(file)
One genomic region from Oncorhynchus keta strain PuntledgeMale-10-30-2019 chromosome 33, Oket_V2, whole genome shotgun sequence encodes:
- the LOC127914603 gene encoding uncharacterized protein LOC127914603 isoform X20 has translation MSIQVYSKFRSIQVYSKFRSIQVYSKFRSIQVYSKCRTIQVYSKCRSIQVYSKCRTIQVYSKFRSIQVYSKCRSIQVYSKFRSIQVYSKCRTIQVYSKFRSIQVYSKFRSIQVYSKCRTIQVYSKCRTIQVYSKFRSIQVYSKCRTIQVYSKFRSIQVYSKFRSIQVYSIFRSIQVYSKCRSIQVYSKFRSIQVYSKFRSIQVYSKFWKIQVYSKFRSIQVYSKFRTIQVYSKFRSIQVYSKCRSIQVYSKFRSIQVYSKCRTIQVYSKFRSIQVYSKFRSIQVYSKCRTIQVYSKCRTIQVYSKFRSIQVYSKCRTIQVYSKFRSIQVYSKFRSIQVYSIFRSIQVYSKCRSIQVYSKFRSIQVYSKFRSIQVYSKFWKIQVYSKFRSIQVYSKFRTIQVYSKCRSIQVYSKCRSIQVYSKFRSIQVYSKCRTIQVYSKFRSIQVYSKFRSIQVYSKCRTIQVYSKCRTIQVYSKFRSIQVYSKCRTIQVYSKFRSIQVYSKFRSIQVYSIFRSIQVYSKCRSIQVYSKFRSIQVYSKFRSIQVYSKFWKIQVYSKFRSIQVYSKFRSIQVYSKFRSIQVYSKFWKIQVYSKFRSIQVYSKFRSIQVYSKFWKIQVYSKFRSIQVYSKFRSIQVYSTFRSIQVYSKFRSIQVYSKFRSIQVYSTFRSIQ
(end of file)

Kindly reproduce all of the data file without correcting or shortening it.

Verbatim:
One genomic region from Oncorhynchus keta strain PuntledgeMale-10-30-2019 chromosome 33, Oket_V2, whole genome shotgun sequence encodes:
- the LOC127914603 gene encoding uncharacterized protein LOC127914603 isoform X20 has translation MSIQVYSKFRSIQVYSKFRSIQVYSKFRSIQVYSKCRTIQVYSKCRSIQVYSKCRTIQVYSKFRSIQVYSKCRSIQVYSKFRSIQVYSKCRTIQVYSKFRSIQVYSKFRSIQVYSKCRTIQVYSKCRTIQVYSKFRSIQVYSKCRTIQVYSKFRSIQVYSKFRSIQVYSIFRSIQVYSKCRSIQVYSKFRSIQVYSKFRSIQVYSKFWKIQVYSKFRSIQVYSKFRTIQVYSKFRSIQVYSKCRSIQVYSKFRSIQVYSKCRTIQVYSKFRSIQVYSKFRSIQVYSKCRTIQVYSKCRTIQVYSKFRSIQVYSKCRTIQVYSKFRSIQVYSKFRSIQVYSIFRSIQVYSKCRSIQVYSKFRSIQVYSKFRSIQVYSKFWKIQVYSKFRSIQVYSKFRTIQVYSKCRSIQVYSKCRSIQVYSKFRSIQVYSKCRTIQVYSKFRSIQVYSKFRSIQVYSKCRTIQVYSKCRTIQVYSKFRSIQVYSKCRTIQVYSKFRSIQVYSKFRSIQVYSIFRSIQVYSKCRSIQVYSKFRSIQVYSKFRSIQVYSKFWKIQVYSKFRSIQVYSKFRSIQVYSKFRSIQVYSKFWKIQVYSKFRSIQVYSKFRSIQVYSKFWKIQVYSKFRSIQVYSKFRSIQVYSTFRSIQVYSKFRSIQVYSKFRSIQVYSTFRSIQ